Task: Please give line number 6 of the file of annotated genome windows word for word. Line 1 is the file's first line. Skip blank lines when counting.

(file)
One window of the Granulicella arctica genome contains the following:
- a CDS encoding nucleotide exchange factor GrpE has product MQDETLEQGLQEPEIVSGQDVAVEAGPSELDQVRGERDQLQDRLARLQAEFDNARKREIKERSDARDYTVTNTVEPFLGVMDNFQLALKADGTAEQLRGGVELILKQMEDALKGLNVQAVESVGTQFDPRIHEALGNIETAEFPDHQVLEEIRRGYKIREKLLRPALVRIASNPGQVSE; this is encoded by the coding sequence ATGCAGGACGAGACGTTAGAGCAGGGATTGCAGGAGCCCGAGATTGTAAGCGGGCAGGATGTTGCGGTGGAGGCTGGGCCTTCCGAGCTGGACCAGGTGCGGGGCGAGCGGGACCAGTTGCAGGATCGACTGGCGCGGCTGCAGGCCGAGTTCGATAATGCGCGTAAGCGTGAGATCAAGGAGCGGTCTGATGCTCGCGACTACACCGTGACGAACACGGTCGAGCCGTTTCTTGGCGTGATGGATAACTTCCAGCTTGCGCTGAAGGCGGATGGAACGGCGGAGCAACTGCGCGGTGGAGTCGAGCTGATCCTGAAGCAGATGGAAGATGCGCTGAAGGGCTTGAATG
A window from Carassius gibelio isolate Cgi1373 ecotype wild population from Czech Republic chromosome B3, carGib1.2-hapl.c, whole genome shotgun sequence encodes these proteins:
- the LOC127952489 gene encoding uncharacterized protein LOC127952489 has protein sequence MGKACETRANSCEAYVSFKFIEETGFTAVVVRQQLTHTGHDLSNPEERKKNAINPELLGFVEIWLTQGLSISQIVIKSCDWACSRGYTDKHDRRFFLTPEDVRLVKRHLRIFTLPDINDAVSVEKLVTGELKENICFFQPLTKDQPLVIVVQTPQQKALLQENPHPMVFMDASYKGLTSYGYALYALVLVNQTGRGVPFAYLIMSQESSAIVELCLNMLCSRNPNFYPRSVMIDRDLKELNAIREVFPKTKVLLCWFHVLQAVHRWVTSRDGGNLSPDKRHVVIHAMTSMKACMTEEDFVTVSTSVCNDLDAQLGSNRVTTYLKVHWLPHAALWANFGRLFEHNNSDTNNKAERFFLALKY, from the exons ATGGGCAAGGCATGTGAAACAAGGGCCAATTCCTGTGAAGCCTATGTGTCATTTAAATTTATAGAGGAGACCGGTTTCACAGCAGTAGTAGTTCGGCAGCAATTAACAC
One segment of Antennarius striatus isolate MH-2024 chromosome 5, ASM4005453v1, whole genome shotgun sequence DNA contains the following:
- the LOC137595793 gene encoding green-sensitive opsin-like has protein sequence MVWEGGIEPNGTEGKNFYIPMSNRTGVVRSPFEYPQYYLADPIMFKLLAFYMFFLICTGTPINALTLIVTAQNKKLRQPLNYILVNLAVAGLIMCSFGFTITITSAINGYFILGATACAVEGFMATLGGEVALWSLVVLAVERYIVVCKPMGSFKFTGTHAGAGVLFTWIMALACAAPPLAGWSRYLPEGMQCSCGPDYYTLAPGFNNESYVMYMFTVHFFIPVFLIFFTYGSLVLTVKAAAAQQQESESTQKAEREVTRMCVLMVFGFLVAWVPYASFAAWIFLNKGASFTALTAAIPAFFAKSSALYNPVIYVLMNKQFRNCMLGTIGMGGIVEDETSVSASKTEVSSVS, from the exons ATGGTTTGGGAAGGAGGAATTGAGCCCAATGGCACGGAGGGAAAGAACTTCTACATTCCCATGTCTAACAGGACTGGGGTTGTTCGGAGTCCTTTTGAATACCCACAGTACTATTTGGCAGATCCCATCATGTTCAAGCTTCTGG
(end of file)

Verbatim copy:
- the LOC137595793 gene encoding green-sensitive opsin-like has protein sequence MVWEGGIEPNGTEGKNFYIPMSNRTGVVRSPFEYPQYYLADPIMFKLLAFYMFFLICTGTPINALTLIVTAQNKKLRQPLNYILVNLAVAGLIMCSFGFTITITSAINGYFILGATACAVEGFMATLGGEVALWSLVVLAVERYIVVCKPMGSFKFTGTHAGAGVLFTWIMALACAAPPLAGWSRYLPEGMQCSCGPDYYTLAPGFNNESYVMYMFTVHFFIPVFLIFFTYGSLVLTVKAAAAQQQESESTQKAEREVTRMCVLMVFGFLVAWVPYASFAAWIFLNKGASFTALTAAIPAFFAKSSALYNPVIYVLMNKQFRNCMLGTIGMGGIVEDETSVSASKTEVSSVS, from the exons ATGGTTTGGGAAGGAGGAATTGAGCCCAATGGCACGGAGGGAAAGAACTTCTACATTCCCATGTCTAACAGGACTGGGGTTGTTCGGAGTCCTTTTGAATACCCACAGTACTATTTGGCAGATCCCATCATGTTCAAGCTTCTGG